My 13-month-old daughter was very well behaved up until about 11.5 months. I guess it's separation anxiety but I've come to a point where I don't know what to do. It's making me miserable, exhausted, and, to be honest, resentful. I am also 16 weeks pregnant which is why I further need help in not allowing her to equate crying 24-7 equals getting whatever she wants. Or is she still too young to understand this?

She pretty much won't even let me use the bathroom without a fuss/whine/cry. About two weeks ago my family started noticing her change also. It took me by surprise that my then perfectly behaved baby has become this needy, clingy toddler without much warning. Like she started off only doing it to and around me, and not so much around my parents or my aunt when they babysit her for 1.5-3 hours.

She's started becoming more vocal to my parents recently, but even then it's not as bad as how she cries hysterically for like an hour or more when it's just us. I don't know if she's throwing a tantrum and I need to/should ignore her or if she's still too young and just wants my attention?

I'm honestly scared to death of it getting worse rather than progressively better by the time #2 arrives. This is my dilemma otherwise I'd spoil her and not blink because it would only be her to deal with, but it's not. I need more than just "it's just a phase. It'll pass..." so if you have specific examples, that'd be great.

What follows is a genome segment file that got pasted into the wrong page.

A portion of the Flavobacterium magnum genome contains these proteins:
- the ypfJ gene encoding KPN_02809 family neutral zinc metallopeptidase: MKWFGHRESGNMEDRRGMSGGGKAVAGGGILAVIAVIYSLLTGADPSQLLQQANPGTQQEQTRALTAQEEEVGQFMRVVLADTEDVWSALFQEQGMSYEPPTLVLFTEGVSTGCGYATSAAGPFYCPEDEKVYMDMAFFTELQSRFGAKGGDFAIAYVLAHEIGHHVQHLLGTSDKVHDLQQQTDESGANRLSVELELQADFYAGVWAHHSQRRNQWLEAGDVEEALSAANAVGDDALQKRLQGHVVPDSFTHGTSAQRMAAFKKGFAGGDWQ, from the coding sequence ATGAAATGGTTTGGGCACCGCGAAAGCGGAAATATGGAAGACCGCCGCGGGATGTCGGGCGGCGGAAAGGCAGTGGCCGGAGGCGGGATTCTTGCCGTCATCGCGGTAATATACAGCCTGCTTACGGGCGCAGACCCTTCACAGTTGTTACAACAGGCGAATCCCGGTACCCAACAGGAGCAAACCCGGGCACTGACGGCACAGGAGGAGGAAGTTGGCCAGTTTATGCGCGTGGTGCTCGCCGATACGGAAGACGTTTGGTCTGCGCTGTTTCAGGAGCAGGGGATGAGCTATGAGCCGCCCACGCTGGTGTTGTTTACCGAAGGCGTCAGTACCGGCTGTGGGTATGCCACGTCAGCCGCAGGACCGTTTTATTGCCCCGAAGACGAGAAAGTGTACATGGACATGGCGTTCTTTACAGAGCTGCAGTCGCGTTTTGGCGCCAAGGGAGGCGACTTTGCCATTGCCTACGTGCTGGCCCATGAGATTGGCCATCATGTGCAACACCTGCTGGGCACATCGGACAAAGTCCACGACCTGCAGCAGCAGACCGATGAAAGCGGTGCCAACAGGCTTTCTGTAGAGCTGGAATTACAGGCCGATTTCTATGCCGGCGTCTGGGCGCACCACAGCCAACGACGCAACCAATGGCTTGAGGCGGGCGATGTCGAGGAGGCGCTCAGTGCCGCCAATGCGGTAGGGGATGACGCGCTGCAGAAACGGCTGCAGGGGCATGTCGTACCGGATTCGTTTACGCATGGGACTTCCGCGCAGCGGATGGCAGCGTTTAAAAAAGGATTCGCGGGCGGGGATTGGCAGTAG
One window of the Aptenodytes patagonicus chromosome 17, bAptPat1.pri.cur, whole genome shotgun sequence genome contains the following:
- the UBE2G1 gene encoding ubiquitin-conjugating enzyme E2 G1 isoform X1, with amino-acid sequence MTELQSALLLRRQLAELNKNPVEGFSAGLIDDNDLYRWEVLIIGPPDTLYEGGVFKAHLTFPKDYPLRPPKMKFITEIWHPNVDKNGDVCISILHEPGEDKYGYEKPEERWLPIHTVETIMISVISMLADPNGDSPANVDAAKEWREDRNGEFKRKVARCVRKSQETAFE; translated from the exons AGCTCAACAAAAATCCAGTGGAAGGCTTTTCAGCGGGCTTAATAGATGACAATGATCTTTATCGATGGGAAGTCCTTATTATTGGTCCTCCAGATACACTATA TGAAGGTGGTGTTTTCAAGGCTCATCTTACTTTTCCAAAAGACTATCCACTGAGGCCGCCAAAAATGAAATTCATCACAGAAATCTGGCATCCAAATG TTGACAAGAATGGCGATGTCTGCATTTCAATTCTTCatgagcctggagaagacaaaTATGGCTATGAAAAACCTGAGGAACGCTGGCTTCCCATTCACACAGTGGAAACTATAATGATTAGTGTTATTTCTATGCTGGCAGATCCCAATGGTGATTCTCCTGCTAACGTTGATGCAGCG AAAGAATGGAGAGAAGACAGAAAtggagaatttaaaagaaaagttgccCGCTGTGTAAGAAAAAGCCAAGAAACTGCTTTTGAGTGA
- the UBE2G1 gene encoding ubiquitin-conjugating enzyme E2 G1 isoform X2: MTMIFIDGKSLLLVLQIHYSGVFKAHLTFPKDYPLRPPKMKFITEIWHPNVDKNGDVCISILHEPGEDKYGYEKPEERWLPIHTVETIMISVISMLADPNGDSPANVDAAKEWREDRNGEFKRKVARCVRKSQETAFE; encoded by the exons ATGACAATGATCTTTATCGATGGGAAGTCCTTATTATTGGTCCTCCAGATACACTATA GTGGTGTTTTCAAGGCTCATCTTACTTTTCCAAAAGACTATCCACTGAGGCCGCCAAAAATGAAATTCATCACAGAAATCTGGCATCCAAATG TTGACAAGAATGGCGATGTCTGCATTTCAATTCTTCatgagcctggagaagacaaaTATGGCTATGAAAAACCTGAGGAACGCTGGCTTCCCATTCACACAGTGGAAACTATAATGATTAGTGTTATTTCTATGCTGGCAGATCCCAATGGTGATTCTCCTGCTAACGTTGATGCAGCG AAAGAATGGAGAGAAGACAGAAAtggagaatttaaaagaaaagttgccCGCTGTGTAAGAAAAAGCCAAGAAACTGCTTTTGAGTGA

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    Thank you very much, everyone, esp SomeShinyObject. Your response was very informative & appreciated. She did have some reactions to her MMR vaccine but her behavior now should just be her. I will however, check again on the teeth bc it crossed my mind. Today was better, too, bc I took her out & kept her busy, but that's only bc I wasn't exhausted. I'm not sure how long I can feasible keep that up, but at least it was a better day. Thank you, again. Commented Feb 27, 2018 at 4:34

2 Answers 2


Unfortunately this is most likely just a phase. If it is, how long it lasts all depends on your reaction to it.

I've experienced new baby jitters in two very different situations. In my first marriage, my daughter was about two when we found out that we were having a new baby. In my marriage now, our son was six when we found out about having a new baby.

Children are just that, children. They need to know and be shown - more than told - that they are loved, appreciated, and irreplaceable. I'm an adult and even I need that every now and then.

With your situation, it sounds like how both of my older children acted. Maybe she fears a little replacement and abandonment might occur, so she's just giving an extra little boost to let you know "Hey! I'm still here."

It's OK for her to feel this way. It's perfectly natural. How she expresses it however is different.

Don't give in to tantrums

This will most assuredly encourage the cycle to continue. Giving in to her tantrums gets her two things.

  • The ability to control you whenever she wants something